The new President of the United States of America, Donald Trump passed an executive order in his first week at the office which bans around every immigrant from seven major Muslim nations, including Syria, Iran, Somalia, Libya, Iraq, Yemen, Syria and Sudan, for a minimum of 90 days which can go on indefinitely. With the advent of a new world leader, it is not surprising that the US protectionism is all set to create waves throughout the globe. While Donald Trump’s policies and actions will keep having logical fallacies, the moot question will be, isn’t it imperative for other world leaders to challenge them, especially when there is a threat to world peace? Also, should a country, like India, which has its own interests in the US, remain selfish and quiet?
While Donald Trump’s word will remain to be as unpredictable as his actions, one thing is for certain, he wants to put – America First, and it has been evident in his post-inaugural speeches, which anyway are a revamped version of his campaign. Trump, after the new decision, wrote on Facebook: “America is a proud nation of immigrants and we will continue to show compassion to those fleeing oppression, but we will do so while protecting our own citizens and border.” Trump, is not politically correct, he cannot be as diplomatic as you want his to be, and that as a nation should scare other countries, especially during times of heightened protectionism. Why else would Trump suddenly ban 12 percent of the world population to enter the world’s most economically powerful country?
Trump’s speeches have reeked for familiar themes of world economic systems sucking American opulence and jobs out of the country, which has been an emotive attack on globalism and it has been reiterated by the new administration, time and again. It is the same administration which wants to ‘Buy American, Hire American’. The idea that has resonated throughout in the first week of Trump’s presidency is that the taxes, trade and foreign policies will ‘benefit American people’, and this should be a major concern for the emerging markets, including India. It is exigent for PM Modi to draw attention to this as our country is increasingly dependent on the US for trade, as well as for the Make in India campaign. While, this first decision by Trump does not affect India directly, but for a person of that mindset, it will only harm us eventually, if there is no prevention and check now. The basic flaw in Trump’s rhetorics is highlighted by the fact that none of the countries from where most of the 9/11 terrorists belonged to, have been banned from immigration, and this makes the man highly improbable and someone like his at the most powerful chair in the world, needs a check.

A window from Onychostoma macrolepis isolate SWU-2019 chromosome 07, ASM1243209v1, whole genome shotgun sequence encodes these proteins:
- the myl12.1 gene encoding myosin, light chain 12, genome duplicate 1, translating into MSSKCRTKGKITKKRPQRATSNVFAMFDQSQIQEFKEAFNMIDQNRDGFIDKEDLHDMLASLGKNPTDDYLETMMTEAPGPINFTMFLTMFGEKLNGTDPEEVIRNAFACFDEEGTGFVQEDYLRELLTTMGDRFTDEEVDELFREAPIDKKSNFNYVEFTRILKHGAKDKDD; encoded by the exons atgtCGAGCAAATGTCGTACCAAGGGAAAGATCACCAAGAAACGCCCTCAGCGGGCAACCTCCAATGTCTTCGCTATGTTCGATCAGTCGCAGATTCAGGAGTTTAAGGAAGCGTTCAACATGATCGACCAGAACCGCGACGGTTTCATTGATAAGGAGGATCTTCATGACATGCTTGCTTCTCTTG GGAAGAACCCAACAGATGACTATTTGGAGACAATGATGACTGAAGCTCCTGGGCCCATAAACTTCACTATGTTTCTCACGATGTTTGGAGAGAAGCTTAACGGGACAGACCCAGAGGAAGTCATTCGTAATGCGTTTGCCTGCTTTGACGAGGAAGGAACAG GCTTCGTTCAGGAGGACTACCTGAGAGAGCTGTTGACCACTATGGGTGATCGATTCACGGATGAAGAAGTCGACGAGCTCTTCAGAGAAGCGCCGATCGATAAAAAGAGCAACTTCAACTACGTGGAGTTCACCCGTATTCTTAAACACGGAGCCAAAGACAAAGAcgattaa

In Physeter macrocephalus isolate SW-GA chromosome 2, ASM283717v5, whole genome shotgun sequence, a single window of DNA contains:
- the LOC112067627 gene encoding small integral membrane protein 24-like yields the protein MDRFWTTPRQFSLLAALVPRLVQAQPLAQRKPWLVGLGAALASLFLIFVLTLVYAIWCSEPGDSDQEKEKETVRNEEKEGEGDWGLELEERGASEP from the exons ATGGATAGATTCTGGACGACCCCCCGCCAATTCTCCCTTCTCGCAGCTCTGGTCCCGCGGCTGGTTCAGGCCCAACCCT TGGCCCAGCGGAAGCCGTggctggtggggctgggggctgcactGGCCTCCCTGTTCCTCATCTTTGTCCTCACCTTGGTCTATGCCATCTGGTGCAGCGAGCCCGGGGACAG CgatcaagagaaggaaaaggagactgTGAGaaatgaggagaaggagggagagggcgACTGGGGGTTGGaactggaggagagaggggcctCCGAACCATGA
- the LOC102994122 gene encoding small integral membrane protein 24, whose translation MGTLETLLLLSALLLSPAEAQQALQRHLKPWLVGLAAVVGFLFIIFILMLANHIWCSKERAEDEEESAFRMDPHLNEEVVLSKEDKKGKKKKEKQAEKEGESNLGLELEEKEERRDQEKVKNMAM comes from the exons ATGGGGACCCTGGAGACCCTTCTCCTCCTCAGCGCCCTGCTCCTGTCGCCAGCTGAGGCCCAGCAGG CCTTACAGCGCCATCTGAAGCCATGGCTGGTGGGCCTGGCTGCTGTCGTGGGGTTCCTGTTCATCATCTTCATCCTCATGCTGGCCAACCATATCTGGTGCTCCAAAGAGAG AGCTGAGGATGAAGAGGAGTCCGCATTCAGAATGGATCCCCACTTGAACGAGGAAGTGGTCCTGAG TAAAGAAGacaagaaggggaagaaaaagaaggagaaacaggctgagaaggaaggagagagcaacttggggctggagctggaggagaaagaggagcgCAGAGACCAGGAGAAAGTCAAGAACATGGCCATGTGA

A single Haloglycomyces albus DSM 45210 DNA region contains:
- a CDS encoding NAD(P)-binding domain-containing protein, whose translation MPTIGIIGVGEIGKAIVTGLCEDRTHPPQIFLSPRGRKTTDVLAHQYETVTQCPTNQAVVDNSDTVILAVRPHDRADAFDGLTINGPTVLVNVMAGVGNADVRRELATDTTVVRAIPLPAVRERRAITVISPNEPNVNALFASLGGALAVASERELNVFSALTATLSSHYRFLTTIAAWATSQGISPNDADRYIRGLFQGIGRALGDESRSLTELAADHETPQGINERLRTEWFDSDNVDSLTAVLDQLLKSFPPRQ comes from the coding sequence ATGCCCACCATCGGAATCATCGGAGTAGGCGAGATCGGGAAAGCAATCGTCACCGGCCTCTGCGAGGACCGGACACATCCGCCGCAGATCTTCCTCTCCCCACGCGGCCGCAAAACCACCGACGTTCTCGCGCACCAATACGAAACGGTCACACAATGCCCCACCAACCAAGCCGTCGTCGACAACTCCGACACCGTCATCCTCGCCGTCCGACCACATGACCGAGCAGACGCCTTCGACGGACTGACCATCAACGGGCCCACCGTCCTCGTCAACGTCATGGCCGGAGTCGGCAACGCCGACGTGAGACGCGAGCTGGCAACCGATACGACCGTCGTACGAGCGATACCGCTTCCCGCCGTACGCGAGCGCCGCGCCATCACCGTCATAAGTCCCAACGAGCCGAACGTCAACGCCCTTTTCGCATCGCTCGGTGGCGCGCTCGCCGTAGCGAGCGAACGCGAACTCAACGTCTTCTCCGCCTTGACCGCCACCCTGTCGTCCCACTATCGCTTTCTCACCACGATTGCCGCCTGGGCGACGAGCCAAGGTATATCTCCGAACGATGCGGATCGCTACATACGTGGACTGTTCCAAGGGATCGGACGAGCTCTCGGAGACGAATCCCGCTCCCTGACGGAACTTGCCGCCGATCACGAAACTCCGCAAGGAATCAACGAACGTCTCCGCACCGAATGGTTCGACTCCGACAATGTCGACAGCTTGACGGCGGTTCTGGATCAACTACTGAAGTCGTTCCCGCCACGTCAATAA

However, during his election campaigns, Trump famously said, “I am a big fan of Hindu. I am a big fan of India.” The question is, did he mean it or was it just campaign narrative? He also spoke against Pakistan, and said that only India can stop the ‘most dangerous country in the world’. Additionally, there is warm brewing of friendship between Russian President Vladimir Putin and Trump, where they have talked about lifting sanctions.
This essentially means well for India, as it can maintain close relations with both of them without the need of contradicting. Also, Russia will be less reliant on China now, which will is good news for India. But there looms a big question mark on the H1-B visas, which if implemented, will cause a big blow to Indian IT sector. India, being one of the strongest growing economies in the world, if it wants to create a political and economic impact, should take a strengthened stand. Not just for its personal interests only, but also for humanity’s sake. Humanity because, however, extremist countries those 7 nations might be, are amidst a raging war with lakhs displaced from their homes, because of the capitalist-friendly nations.